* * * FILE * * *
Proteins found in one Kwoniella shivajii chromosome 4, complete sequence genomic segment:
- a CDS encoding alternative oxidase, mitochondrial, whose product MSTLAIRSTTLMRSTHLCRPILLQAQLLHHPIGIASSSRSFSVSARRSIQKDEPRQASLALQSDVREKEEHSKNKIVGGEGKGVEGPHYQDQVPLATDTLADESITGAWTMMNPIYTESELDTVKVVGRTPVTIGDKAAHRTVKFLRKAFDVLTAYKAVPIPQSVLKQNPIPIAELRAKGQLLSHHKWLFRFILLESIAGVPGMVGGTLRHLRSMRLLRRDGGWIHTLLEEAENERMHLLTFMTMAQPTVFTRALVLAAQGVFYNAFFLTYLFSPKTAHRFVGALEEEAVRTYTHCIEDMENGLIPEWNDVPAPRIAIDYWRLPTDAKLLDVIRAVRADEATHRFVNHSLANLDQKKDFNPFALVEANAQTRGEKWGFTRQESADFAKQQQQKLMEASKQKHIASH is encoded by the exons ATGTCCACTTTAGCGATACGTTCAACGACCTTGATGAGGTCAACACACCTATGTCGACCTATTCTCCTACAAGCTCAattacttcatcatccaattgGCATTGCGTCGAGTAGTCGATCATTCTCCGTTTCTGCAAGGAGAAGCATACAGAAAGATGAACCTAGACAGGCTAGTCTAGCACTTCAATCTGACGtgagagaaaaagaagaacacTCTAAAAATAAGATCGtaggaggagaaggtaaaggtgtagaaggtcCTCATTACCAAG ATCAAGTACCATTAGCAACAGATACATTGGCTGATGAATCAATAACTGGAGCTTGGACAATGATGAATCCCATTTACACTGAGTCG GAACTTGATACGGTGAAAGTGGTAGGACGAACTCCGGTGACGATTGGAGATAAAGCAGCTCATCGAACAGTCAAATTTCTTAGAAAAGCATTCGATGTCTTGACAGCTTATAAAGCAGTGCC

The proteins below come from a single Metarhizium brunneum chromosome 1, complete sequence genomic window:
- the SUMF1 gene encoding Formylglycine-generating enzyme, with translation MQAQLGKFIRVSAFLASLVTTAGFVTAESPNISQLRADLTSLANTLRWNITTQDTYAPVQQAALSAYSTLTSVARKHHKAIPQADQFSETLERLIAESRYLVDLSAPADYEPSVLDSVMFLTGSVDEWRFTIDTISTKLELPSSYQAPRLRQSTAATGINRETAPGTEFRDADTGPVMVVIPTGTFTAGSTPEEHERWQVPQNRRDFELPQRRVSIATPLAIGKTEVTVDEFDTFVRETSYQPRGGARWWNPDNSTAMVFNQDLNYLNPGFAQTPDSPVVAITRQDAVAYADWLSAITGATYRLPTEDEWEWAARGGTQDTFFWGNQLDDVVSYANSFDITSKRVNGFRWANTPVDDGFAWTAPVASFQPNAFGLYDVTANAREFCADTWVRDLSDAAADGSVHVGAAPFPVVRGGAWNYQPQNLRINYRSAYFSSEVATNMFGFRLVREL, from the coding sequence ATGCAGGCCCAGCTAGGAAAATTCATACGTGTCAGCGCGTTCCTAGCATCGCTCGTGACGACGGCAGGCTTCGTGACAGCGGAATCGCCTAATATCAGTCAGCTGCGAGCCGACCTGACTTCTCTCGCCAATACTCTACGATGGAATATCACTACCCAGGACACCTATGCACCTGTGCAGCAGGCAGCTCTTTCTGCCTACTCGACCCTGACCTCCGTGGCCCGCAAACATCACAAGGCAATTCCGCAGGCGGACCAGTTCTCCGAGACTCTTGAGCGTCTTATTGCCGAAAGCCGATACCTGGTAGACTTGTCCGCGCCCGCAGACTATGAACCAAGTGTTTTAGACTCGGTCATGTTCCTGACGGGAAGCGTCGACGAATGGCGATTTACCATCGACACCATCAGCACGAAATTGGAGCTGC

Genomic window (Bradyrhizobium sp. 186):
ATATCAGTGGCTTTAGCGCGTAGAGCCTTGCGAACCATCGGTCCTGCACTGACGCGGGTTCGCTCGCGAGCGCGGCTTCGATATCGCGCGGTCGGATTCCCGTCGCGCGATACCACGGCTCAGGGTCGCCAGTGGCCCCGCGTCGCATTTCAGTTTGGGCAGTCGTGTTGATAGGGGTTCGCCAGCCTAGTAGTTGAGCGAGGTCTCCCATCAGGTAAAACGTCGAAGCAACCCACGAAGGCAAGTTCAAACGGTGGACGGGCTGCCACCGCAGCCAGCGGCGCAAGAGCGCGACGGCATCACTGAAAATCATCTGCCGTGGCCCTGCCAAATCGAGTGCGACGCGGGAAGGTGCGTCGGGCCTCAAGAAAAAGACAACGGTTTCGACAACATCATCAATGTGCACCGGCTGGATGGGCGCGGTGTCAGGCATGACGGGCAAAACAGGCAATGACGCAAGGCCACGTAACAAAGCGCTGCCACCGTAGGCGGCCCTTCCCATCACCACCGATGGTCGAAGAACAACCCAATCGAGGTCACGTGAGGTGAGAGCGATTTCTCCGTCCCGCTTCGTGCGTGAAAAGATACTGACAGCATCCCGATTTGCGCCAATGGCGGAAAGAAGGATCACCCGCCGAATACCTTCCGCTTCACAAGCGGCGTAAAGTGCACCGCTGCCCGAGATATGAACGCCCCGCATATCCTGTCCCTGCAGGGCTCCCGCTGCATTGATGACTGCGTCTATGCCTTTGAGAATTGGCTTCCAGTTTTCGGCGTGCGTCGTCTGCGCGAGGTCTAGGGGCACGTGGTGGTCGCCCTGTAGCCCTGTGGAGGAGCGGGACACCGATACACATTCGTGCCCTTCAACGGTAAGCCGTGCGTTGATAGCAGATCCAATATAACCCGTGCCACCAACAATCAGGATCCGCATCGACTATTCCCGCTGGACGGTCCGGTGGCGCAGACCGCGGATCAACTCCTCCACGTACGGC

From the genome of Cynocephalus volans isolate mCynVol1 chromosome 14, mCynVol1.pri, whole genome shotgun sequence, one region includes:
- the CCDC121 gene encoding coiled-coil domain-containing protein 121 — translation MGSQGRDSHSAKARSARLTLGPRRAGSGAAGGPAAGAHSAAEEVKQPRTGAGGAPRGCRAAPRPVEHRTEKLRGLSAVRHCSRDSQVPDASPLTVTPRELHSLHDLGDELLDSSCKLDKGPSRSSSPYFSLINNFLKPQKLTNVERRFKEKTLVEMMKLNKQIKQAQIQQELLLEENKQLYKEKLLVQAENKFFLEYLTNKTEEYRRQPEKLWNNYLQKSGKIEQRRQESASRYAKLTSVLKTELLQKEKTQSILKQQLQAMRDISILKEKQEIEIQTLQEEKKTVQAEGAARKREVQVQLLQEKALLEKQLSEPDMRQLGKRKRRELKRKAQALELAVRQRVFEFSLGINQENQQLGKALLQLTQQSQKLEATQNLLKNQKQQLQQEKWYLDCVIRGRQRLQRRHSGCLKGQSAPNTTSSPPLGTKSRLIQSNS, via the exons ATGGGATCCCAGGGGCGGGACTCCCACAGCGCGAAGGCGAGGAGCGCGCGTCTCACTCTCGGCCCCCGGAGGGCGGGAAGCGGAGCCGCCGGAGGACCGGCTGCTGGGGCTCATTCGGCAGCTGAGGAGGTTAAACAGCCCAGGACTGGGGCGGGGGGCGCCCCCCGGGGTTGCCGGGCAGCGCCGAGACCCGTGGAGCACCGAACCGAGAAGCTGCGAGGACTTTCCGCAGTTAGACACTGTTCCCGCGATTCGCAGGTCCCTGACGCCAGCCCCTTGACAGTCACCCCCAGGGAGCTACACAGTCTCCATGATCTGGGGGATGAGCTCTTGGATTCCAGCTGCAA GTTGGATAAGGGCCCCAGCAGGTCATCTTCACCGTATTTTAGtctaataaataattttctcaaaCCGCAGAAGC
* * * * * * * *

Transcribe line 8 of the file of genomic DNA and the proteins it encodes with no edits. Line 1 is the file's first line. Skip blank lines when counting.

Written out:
- the CCDC121 gene encoding coiled-coil domain-containing protein 121 — translation MGSQGRDSHSAKARSARLTLGPRRAGSGAAGGPAAGAHSAAEEVKQPRTGAGGAPRGCRAAPRPVEHRTEKLRGLSAVRHCSRDSQVPDASPLTVTPRELHSLHDLGDELLDSSCKLDKGPSRSSSPYFSLINNFLKPQKLTNVERRFKEKTLVEMMKLNKQIKQAQIQQELLLEENKQLYKEKLLVQAENKFFLEYLTNKTEEYRRQPEKLWNNYLQKSGKIEQRRQESASRYAKLTSVLKTELLQKEKTQSILKQQLQAMRDISILKEKQEIEIQTLQEEKKTVQAEGAARKREVQVQLLQEKALLEKQLSEPDMRQLGKRKRRELKRKAQALELAVRQRVFEFSLGINQENQQLGKALLQLTQQSQKLEATQNLLKNQKQQLQQEKWYLDCVIRGRQRLQRRHSGCLKGQSAPNTTSSPPLGTKSRLIQSNS, via the exons ATGGGATCCCAGGGGCGGGACTCCCACAGCGCGAAGGCGAGGAGCGCGCGTCTCACTCTCGGCCCCCGGAGGGCGGGAAGCGGAGCCGCCGGAGGACCGGCTGCTGGGGCTCATTCGGCAGCTGAGGAGGTTAAACAGCCCAGGACTGGGGCGGGGGGCGCCCCCCGGGGTTGCCGGGCAGCGCCGAGACCCGTGGAGCACCGAACCGAGAAGCTGCGAGGACTTTCCGCAGTTAGACACTGTTCCCGCGATTCGCAGGTCCCTGACGCCAGCCCCTTGACAGTCACCCCCAGGGAGCTACACAGTCTCCATGATCTGGGGGATGAGCTCTTGGATTCCAGCTGCAA GTTGGATAAGGGCCCCAGCAGGTCATCTTCACCGTATTTTAGtctaataaataattttctcaaaCCGCAGAAGC